The Chicago Bears have backed Zach Miller at every turn since suffering a career-altering leg injury in 2017. And even though Miller hasn’t contributed any catches, receiving yards, or touchdowns, he is re-paying the Bears in ways we’re not seeing in the box score.
SI.com’s Kalyn Kahler explores Miller’s life with the Bears nearly 12 months and nine surgeries after a gruesome leg injury ended his 2017 season and changed his football life. Kahler provides a behind-the-scenes look at what Miller does at Halas Hall since he isn’t on the field these days. And frankly, Miller has a busy schedule. On top of his rehab, you can find Miller breaking down film, sharing insight and analysis with teammates, and chopping it up with Head Coach Matt Nagy while feeling out the team’s vibe.
Miller has a lot on his plate these days, even if he isn’t suiting up every Sunday. But his most important role might be that of quarterback whisperer.
“He’s looked after me ever since I got here,” Trubisky said of Miller in an expansive piece by Kahler, who explores Miller’s new life and roles with the Bears. “I’m the oldest of four, so I don’t have an older brother. I definitely look at him as an older brother and someone I can talk to at any time about anything.”
This isn’t your run-of-the-mill bromance. Sure, Miller and Trubisky share the same barber and have been spotted hanging out together at Bulls games. But if you’ve been watching the Bears closely, you’ll see that wherever Trubisky goes, Miller isn’t that far behind. That kind of brotherly love in the confines of the Bears world is paying dividends in Trubisky’s growth.
Remember when Trubisky threw that awful interception against the Bills in Week 10? Yeah, I’d rather forget it, too. But when a clearly peeved Trubisky walked off the field, Miller was there for his bro to calm him down. Allow Kahler to paint the picture:
“Despite a 31-3 lead, Trubisky aggressively unsnapped his helmet strap and slapped his hands together in frustration as he walked off the field. He took a seat on the bench and shook his head as he reviewed photos of the play on a tablet. Miller approached from the far side of the bench, where the tight ends were congregated, and took a seat right next to Trubisky. Dude, forget about it. Are you kidding me? We’re smoking them right now and you’re doing your job. Just go out there and make plays like you always do. Trubisky nodded and relaxed.”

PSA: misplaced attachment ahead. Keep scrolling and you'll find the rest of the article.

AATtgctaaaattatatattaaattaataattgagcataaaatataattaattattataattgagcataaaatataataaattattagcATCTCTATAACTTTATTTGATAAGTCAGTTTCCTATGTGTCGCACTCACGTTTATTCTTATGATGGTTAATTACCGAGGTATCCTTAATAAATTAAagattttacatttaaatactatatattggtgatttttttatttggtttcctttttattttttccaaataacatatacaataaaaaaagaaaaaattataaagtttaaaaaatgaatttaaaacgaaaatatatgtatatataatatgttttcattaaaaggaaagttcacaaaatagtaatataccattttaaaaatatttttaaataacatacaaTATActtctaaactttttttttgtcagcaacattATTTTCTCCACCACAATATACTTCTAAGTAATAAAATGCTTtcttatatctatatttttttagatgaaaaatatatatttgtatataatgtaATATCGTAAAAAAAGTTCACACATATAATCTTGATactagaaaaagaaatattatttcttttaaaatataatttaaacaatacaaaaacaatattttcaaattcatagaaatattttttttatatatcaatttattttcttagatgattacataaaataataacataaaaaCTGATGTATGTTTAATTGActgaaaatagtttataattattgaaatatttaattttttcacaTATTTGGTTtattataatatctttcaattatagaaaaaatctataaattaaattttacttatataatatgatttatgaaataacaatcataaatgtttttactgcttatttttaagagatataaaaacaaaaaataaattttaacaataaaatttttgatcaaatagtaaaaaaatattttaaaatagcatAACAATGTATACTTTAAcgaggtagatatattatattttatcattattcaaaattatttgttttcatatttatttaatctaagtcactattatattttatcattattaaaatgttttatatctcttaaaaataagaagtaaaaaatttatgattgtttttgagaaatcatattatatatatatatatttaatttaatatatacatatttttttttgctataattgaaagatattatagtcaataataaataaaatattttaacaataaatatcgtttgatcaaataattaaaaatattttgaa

From there, Trubisky would rebound, lead the Bears on another scoring drive (one that ended with a Trey Burton touchdown) as the Bears cruised to victory. A week later, Trubisky had what might have been the greatest single-game performance for a Bears QB in team history.
This quote from Trubisky regarding Miller’s presence speaks volumes about what Miller has brought to the team: “Anytime it doesn’t look good, he immediately comes over and it’s like a calming presence,” Trubisky said. “He tells me exactly how it is . . . I forget about what happened and I try to make more good plays.”
I find myself hesitant to directly link Trubisky’s success to Miller’s soothing presence, but it’s worth pointing out that Miller was once a quarterback himself back in college. So if you’re keeping tabs on how the Bears front office has approached their attempt to get the most out of Trubisky, you’ll probably see a pattern in the people who are around him the most:
- Head Coach Matt Nagy (played quarterback in college and in the Arena League before becoming a QBs Coach and Offensive Coordinator)
- Offensive Coordinator Mark Helfrich (college QB at the NAIA level, college OC/QBs Coach)
- Quarterbacks Coach Dave Ragone (3-time honorable mention All-American QB at Louisville, 2005 NFL Europe Offensive MVP)
- Offensive Quality Control Coach Mike Snyder (Passing Game Coordinator/QBs Coach in high school; QBs Coach at collegiate level at Wingate)
- Zach Miller (QB at University of Nebraska-Omaha from 2005-09)
That’s a lot of quarterback coaching for a signal caller who needed it after a rough rookie season (but is straight-up killing it lately).
When Miller was healthy, he and Trubisky built a bit of a rapport on the field. Miller was something of a safety blanket during his developmental stages. Now, Miller provides that security net from the sidelines.
Reading through Kahler’s piece, it seems as if Miller has a knack for connecting with players and coaching them up. Perhaps if his playing career is truly over, Miller could find himself upgrading from player-coach-motivational-man-behind-the-curtain to full-time assistant. In any case, the team’s most important player seems to have taken to his big brother’s teachings. Proving once again that value isn’t always found in a number on a stat sheet.